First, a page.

Despite the close proximity to the tape leak, the poll contained 4 detailed questions specifically targeting the tape scandal, as you can see from this screen grab:

Hart Poll 8 October, 4 anti-Trump questions on the Access Hollywood Tape

In short here’s what they mean.
Q11: should Trump simply give up and/or be disqualified from running?

Q12: please dwell a little more on the subject and contemplate your uneasiness defending him or firmness in condemning him.

Q13: could you still support him because this is just old stuff, or not?

Q14: should the GOP self-detonate and thanks to this brilliant trap, ignoring any other issues or considerations, essentially give the presidency to Hillary Clinton already?


You see, the interesting thing is that within the entire survey you cannot find any other questions, except those 4, that isn’t either a declaration of personal political lean/candidate approval/vote intention, or just collecting demographic data for statistical purposes.

Those 4 questions are the only ones dealing with the respondents’ specific opinions on any subject. There were no questions about other scandals or important issues concerning the future on this poll. Focus on the tape (for maximum impact?)!

12 and 13 are just two ways of asking people to judge Trump. 11 and 14 are unthinkable outside of the mad media storm of those 2 days: they are about admitting defeat and giving up. Who could possibly take seriously the idea of a candidate withdrawing a month from the election and consigning the country to the opposite party? In fact, only a short term deception effort could pretend to push this idea on people’s minds.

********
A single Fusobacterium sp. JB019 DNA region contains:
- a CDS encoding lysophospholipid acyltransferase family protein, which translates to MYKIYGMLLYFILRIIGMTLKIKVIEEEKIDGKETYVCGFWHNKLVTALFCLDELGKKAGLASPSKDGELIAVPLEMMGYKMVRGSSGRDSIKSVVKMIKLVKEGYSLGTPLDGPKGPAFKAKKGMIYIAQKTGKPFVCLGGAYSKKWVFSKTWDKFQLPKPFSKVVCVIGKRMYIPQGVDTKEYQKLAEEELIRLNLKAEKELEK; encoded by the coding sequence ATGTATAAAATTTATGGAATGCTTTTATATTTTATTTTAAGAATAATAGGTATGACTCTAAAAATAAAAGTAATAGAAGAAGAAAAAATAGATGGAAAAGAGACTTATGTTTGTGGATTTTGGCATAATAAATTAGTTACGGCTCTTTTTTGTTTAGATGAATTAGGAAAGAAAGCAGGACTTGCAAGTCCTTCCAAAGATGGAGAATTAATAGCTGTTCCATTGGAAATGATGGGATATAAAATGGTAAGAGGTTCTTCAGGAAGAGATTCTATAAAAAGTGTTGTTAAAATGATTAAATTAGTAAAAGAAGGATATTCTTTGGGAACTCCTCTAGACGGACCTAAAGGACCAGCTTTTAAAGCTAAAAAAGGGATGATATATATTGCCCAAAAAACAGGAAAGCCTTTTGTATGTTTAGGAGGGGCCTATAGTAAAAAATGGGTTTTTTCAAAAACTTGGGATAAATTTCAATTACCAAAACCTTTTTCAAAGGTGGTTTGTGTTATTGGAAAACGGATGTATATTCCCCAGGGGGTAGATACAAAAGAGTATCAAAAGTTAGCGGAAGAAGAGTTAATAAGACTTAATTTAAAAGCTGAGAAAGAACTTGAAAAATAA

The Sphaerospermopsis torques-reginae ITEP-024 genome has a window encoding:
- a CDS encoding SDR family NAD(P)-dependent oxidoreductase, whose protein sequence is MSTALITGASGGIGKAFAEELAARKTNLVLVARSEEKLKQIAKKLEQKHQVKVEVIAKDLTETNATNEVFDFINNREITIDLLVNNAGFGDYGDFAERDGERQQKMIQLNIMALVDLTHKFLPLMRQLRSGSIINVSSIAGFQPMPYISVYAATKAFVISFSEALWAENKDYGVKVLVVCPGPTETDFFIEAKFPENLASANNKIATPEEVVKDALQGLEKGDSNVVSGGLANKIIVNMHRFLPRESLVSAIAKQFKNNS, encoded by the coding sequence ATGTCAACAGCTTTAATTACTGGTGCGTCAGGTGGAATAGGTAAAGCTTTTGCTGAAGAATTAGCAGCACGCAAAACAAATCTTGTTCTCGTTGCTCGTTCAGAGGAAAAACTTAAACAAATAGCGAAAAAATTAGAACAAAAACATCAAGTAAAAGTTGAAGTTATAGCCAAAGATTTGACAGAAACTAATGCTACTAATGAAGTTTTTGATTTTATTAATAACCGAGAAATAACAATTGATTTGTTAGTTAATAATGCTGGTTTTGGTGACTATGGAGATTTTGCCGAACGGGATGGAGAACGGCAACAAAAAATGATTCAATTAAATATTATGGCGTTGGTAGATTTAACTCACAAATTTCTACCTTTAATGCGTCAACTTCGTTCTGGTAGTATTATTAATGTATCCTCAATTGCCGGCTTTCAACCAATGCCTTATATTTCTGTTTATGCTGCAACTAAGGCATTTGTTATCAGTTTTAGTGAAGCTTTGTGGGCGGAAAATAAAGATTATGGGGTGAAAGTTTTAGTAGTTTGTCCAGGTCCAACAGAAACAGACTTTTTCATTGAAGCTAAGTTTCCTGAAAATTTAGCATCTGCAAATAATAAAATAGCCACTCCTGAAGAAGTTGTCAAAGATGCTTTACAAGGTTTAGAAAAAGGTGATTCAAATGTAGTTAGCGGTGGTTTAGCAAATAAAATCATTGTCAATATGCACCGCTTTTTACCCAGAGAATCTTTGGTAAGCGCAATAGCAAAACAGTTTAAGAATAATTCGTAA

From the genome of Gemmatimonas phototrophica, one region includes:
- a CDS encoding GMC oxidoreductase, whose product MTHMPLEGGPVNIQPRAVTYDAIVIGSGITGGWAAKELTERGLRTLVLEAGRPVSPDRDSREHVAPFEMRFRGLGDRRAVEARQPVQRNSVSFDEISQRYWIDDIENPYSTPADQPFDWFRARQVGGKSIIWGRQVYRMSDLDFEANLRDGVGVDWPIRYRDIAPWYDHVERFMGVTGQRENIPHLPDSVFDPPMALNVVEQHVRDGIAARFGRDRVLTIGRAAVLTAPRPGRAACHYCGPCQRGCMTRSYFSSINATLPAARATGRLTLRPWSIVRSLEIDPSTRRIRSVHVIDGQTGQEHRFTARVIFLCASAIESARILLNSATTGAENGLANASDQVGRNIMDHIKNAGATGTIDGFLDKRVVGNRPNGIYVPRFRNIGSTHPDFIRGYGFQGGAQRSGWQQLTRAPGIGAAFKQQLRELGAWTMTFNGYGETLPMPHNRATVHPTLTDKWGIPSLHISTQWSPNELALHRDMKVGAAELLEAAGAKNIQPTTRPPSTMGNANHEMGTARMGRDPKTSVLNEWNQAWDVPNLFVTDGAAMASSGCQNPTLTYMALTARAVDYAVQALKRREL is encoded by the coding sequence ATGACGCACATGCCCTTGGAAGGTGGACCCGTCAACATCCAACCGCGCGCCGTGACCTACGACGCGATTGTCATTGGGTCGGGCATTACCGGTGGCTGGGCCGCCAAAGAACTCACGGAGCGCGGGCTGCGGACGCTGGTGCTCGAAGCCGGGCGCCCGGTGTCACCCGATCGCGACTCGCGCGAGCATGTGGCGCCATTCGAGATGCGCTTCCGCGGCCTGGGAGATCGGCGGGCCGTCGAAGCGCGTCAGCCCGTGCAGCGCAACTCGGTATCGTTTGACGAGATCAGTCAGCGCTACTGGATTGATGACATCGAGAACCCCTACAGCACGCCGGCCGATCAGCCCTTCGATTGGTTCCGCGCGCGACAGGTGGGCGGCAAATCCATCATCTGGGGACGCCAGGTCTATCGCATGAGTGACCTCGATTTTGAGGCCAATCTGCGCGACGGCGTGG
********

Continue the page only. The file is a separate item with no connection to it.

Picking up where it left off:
You may retort that after all that tape was the subject of the day, deserving special attention, and maybe the quick mobilization of the pollsters isn’t a sign of coordination with the leakers.

But you can effectively capture public opinion only when a piece of news has already been assimilated, after a few days. Here almost 1 in 5 respondents said they didn’t yet know enough of what happened.

Rushing to get the public’s reaction is about trying to amplify the effect of the juicy news bite. Those questions were actually breaking the news to a good chunk of the surveyed and framing the issue for them.


Now consider: what if those questions, pounding on a very surprising and painful problem for Republicans, were asked at the beginning of the survey, thus setting the mood for the entire interview? Their being numbered 11 to 14 doesn’t guarantee they weren’t posed before the others.

In any case, it’s quite possible that some of the surveyed hanged up the phone in anger. Again, self-selection working in favor of a desired bias.

Could you really be surprised if the result of the poll is (we now know) not realistic and favoring Clinton?


As per The Conservative Treehouse link, the President of Hart Research Associates, Geoff Garin, is working as a strategic adviser for a Hillary Clinton’s SuperPAC, Priorities USA, that is also funding them.